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Coquitlam to dole out $1M more in COVID-19 relief cash

Coquitlam is budgeting nearly $1 million more for post-pandemic relief to residents, businesses and groups this and next year.
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Coquitlam city hall is preparing for the post-pandemic opening that's due to start in September; it's rolling out $950,000 in grants and support programs to residents, businesses and groups this and next year to transition to normal operations.

Coquitlam city hall is set to spend about $1 million more to help residents, businesses and non-profit groups recover from the impacts of the COVID-19 pandemic.

On Monday (July 12), the city’s council-in-committee heard about the $950,000 that will come from the Community Support and Recovery Plan (CSRP) — a $5-million program that the municipality launched last May, as the provincial health orders took shape to contain the virus.

But as restrictions ease this summer and with Stage 3 of BC’s Restart program now underway, city staff are planning to continue some CSRP supports and offer new programs and services as the world returns to normal operations in September.

Among the last suite of CSRP initiatives budgeted for this and next year is for:

Maillardville seasonal lighting

  • $75,000 
  • To light about 20 trees on Brunette Avenue from Lougheed Highway to Woolridge Street as well as install decorative lights at the north end of Mackin Park, as part of a pilot project

Community Volunteer Support Hub

  • $75,000 in 2021; $150,000 in 2022
  • To continue the resource centre that was launched in April to help non-profit groups impacted during the pandemic

Get Connected, Get Active

  • $300,000
  • To restart the financial aid program in the fall, with improvements such as a streamlined application process, 50 drop-in visits and a $225 credit to eligible participants, and a promotional campaign

Block parties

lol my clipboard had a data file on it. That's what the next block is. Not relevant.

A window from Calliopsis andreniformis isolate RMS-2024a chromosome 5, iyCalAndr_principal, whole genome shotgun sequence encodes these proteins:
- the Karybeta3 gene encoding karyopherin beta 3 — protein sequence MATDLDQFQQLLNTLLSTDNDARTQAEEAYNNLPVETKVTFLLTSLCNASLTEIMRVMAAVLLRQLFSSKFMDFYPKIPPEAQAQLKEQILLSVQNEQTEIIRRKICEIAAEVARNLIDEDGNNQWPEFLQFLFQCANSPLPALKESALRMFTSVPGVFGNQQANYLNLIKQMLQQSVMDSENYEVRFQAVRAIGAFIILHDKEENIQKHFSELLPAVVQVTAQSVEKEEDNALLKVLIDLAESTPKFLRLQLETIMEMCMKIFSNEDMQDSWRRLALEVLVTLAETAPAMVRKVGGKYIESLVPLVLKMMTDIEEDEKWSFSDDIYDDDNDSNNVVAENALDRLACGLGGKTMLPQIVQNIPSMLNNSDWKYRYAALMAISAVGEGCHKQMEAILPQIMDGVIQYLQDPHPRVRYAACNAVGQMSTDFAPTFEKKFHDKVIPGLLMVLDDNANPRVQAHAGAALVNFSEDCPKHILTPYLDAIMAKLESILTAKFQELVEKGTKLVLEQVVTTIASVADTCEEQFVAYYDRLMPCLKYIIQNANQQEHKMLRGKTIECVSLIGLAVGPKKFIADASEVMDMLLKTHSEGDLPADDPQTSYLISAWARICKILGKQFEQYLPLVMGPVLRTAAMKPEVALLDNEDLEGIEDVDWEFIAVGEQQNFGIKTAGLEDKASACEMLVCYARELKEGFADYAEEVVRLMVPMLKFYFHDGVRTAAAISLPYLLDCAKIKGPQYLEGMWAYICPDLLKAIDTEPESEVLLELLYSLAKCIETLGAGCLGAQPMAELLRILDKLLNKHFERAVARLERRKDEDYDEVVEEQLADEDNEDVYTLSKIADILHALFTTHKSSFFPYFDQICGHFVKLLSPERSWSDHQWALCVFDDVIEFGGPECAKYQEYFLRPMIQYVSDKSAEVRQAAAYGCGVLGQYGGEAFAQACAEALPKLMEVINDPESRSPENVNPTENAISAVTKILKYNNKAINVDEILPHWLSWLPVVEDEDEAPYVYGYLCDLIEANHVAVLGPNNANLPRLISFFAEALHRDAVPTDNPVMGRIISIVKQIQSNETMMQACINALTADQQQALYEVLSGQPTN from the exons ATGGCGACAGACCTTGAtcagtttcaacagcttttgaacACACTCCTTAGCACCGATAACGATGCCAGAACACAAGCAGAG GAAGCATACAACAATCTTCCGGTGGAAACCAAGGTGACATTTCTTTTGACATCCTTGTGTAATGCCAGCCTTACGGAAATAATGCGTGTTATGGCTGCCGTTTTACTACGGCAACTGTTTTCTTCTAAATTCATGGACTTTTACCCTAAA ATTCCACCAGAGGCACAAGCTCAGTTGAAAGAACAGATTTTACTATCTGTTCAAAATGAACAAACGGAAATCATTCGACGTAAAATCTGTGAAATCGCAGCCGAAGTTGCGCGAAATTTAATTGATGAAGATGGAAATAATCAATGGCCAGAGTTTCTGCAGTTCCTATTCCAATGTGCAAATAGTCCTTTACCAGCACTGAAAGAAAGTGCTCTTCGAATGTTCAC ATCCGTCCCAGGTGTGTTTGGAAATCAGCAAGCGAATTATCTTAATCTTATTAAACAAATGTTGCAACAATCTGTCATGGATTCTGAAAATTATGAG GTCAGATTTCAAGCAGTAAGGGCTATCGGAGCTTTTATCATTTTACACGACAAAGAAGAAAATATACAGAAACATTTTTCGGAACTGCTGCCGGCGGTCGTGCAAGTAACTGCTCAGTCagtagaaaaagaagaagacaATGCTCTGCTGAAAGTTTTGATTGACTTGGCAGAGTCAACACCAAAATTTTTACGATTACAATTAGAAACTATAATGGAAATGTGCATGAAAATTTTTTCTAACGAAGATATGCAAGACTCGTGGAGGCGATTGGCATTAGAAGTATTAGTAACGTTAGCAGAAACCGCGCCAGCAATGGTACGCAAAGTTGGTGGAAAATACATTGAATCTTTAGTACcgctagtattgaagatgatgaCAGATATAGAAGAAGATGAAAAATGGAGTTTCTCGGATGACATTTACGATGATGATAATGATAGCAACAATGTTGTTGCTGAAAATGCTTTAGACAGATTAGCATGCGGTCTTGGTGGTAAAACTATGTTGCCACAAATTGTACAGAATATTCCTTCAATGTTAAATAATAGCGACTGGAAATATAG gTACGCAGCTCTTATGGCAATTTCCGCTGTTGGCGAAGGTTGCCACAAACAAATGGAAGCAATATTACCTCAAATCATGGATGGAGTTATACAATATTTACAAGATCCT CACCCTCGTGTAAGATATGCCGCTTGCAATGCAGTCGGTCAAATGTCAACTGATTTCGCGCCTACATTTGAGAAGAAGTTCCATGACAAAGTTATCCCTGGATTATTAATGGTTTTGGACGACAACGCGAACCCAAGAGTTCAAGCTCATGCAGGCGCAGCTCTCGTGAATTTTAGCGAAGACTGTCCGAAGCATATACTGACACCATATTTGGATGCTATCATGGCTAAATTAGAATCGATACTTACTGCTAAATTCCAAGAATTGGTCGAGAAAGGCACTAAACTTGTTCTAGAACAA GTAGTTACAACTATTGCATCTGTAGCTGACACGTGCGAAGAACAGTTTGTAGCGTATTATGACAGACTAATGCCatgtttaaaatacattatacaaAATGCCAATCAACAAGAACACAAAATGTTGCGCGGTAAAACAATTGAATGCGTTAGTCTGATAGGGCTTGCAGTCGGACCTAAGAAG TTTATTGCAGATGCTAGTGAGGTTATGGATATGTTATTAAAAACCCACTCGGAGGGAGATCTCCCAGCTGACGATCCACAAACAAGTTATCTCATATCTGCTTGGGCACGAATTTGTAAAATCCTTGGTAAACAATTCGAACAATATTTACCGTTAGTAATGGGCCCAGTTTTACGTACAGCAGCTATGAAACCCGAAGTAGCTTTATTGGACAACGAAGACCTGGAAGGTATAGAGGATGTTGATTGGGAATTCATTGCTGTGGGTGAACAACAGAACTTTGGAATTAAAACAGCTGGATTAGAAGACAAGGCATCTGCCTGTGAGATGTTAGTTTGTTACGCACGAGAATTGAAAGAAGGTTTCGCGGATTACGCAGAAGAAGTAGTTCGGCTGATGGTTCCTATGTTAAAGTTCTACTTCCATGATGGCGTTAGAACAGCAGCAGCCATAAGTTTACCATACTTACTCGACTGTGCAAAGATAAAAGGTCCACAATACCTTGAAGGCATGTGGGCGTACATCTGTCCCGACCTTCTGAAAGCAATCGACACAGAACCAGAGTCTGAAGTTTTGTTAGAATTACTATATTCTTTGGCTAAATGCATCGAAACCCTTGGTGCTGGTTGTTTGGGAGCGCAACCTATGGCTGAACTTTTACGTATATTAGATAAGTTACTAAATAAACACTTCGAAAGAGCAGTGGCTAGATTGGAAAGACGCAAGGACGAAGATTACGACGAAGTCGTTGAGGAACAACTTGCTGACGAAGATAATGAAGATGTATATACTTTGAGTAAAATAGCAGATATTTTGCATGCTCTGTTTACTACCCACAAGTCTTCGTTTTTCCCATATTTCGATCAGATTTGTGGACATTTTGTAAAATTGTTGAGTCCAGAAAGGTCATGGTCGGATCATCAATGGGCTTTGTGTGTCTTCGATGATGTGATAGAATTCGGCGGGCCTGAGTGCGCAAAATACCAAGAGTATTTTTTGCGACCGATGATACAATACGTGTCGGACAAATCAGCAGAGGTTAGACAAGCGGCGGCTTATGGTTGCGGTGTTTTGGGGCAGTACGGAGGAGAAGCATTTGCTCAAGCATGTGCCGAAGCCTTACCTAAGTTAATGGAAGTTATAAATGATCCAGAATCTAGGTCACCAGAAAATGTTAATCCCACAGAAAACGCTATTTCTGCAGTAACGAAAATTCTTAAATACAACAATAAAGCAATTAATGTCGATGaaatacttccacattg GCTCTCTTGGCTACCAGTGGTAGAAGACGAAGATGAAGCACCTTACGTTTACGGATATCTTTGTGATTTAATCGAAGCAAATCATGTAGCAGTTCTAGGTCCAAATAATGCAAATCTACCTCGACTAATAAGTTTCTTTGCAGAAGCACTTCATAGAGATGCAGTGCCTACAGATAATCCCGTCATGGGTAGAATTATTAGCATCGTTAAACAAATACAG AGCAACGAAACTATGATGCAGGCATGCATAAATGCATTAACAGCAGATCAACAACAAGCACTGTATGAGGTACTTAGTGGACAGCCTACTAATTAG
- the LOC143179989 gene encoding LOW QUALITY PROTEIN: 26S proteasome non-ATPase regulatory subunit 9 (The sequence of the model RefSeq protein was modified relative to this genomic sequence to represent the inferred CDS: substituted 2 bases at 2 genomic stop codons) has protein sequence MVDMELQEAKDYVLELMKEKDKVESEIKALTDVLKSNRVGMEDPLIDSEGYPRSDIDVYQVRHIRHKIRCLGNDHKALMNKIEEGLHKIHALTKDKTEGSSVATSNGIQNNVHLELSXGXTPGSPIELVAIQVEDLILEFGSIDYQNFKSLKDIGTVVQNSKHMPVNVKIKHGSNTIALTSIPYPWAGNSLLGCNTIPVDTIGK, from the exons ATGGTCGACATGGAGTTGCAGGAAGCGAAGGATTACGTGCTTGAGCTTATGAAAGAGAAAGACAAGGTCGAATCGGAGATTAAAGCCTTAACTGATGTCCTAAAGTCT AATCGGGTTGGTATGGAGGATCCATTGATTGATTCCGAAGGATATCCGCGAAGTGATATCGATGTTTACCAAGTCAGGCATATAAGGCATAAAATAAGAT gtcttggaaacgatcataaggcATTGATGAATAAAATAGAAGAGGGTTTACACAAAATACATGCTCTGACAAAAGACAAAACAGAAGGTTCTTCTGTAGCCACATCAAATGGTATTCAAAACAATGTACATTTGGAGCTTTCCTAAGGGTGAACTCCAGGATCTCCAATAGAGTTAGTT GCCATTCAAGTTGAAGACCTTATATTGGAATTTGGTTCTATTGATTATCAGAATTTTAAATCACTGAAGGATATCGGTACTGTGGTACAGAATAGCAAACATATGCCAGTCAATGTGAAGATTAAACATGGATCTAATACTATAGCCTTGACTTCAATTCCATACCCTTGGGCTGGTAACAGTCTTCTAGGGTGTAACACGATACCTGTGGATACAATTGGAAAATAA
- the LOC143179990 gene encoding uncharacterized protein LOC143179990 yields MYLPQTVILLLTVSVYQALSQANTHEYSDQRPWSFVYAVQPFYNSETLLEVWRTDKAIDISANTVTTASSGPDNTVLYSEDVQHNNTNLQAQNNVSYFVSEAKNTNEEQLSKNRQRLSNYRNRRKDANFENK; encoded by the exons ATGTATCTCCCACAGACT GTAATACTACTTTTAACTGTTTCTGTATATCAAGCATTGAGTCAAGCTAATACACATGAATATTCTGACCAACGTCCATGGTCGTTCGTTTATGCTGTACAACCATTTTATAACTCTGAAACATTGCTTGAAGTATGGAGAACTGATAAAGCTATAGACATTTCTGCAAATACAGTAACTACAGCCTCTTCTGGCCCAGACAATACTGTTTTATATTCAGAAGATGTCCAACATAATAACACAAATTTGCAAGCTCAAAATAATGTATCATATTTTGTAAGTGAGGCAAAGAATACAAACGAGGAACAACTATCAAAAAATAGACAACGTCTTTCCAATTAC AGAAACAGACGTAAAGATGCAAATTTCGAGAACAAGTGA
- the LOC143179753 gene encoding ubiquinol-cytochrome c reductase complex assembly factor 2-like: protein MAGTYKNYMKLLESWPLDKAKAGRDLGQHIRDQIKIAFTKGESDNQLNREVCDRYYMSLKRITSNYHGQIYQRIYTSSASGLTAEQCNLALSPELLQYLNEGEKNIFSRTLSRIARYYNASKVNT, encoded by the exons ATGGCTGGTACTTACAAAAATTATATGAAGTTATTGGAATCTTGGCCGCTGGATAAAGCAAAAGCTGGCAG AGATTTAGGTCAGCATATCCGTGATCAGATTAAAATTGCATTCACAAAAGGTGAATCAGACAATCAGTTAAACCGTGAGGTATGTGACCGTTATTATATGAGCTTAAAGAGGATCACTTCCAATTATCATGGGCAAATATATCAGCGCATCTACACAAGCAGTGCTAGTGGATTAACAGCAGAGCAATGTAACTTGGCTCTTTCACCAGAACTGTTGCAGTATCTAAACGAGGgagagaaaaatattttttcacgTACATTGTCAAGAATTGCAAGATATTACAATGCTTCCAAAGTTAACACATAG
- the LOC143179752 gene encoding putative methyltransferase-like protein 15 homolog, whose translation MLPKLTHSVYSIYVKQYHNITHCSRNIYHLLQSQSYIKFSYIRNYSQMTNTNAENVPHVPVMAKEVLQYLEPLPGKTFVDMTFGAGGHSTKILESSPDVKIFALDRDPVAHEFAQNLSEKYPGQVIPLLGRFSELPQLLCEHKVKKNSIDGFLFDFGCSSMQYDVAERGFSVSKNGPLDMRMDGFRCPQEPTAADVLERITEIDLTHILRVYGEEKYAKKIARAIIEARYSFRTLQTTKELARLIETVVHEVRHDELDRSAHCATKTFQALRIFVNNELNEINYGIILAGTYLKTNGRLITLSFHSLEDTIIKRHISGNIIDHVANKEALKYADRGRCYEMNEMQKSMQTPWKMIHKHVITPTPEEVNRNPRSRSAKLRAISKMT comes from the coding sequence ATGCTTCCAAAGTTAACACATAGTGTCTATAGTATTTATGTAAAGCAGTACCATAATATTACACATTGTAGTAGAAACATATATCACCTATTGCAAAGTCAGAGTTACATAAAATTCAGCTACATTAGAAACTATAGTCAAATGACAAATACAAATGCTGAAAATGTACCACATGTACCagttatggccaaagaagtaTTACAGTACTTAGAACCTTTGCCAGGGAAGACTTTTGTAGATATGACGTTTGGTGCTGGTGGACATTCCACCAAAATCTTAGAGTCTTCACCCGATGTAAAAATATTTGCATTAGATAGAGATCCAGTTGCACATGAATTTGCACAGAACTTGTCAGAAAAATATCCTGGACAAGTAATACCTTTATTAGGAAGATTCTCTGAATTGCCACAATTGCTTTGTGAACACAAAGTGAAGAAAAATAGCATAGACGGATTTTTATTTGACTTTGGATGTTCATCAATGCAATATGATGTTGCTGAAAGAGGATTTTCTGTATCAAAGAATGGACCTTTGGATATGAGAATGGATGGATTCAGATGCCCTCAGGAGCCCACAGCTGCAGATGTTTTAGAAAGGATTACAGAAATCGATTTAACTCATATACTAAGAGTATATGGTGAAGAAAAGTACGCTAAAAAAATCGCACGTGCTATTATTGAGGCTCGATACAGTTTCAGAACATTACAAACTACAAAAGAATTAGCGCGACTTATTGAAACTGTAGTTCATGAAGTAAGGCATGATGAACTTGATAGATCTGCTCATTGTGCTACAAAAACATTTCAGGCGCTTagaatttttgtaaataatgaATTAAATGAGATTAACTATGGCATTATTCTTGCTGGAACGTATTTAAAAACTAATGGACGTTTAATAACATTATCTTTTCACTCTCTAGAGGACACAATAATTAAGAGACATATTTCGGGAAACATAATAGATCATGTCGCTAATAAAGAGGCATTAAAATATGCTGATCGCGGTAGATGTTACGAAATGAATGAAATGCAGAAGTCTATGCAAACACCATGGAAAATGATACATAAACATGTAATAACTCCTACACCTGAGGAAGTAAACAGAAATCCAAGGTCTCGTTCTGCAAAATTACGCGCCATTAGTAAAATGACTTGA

• $15,000
  • To double the grant this year from $150 to $300 for outdoor gatherings in neighbourhoods

City Centre parking

  • $220,000 (in lost parking and ticketing revenues)
  • To continue to allow for 30 minutes of free parking until the end of the year

Pop-up parks

  • $150,000 in 2021; $100,000 in 2022
  • To provide more outdoor gathering spots in urban locations; currently, there are two parklets in City Centre and Austin Heights (the Burquitlam parklet is due to open on July 16)

Economic development

  • $12,000
  • To continue marketing and promoting Coquitlam businesses to the end of the year

Meals for pavilion members

  • $43,000 in 2021; $50,000 in 2022
  • To keep the Meals for Seniors delivery program at Dogwood and Glen Pine 50+ centres until early 2022

Reduced drop-in rates

  • $600,000
  • To keep the recreation fees of $1 per child, $2 per adult or $5 per family until Sept. 7

Community support and cultural partner grants

  • To continue with the Revenue Replacement and Pandemic Response streams — of which $200,000 has already been handed out since last May — until this fall, with the Spirit Grant program returning next year; as well, the city has doled out $415,000 to date to the city’s five cultural centres: Coquitlam Public Library, Evergreen Cultural Centre, Place des Arts, Place Maillardville and Coquitlam Heritage Society

“Local community groups continue to struggle adjusting to post-COVID restart operations, especially with volunteer recruitment, training and retention, and are seeking continued support from the city,” wrote deputy city manager Raul Allueva, in his report to the committee.

In total, the city has spent $3.8 million on CSRP initiatives since last May.

Still, some will be dropped as the pandemic winds down, Allueva told the committee on July 12. These include the pro-bono community legal services and the temporary shelters in outdoor spaces.

Allueva said he’ll provide an update to council later this year to report on the CSRP conclusion.

During the committee discussion, Coun. Brent Asmundson pressed for seasonal lighting to also be included this winter along Austin Avenue and Pinetree Way.

Jaime Boan, Coquitlam’s general manager of engineering and public works, said an interdepartmental group has been struck to look at neighbourhood beautification that will also include seasonal lights in other locations.

And Coun. Steve Kim, a volunteer with the Meals for Seniors program, said more than 25,000 deliveries have been made since it began last spring while Coun. Bonita Zarrillo asked if the seniors phone buddy and park hosts programs would remain on a permanent basis.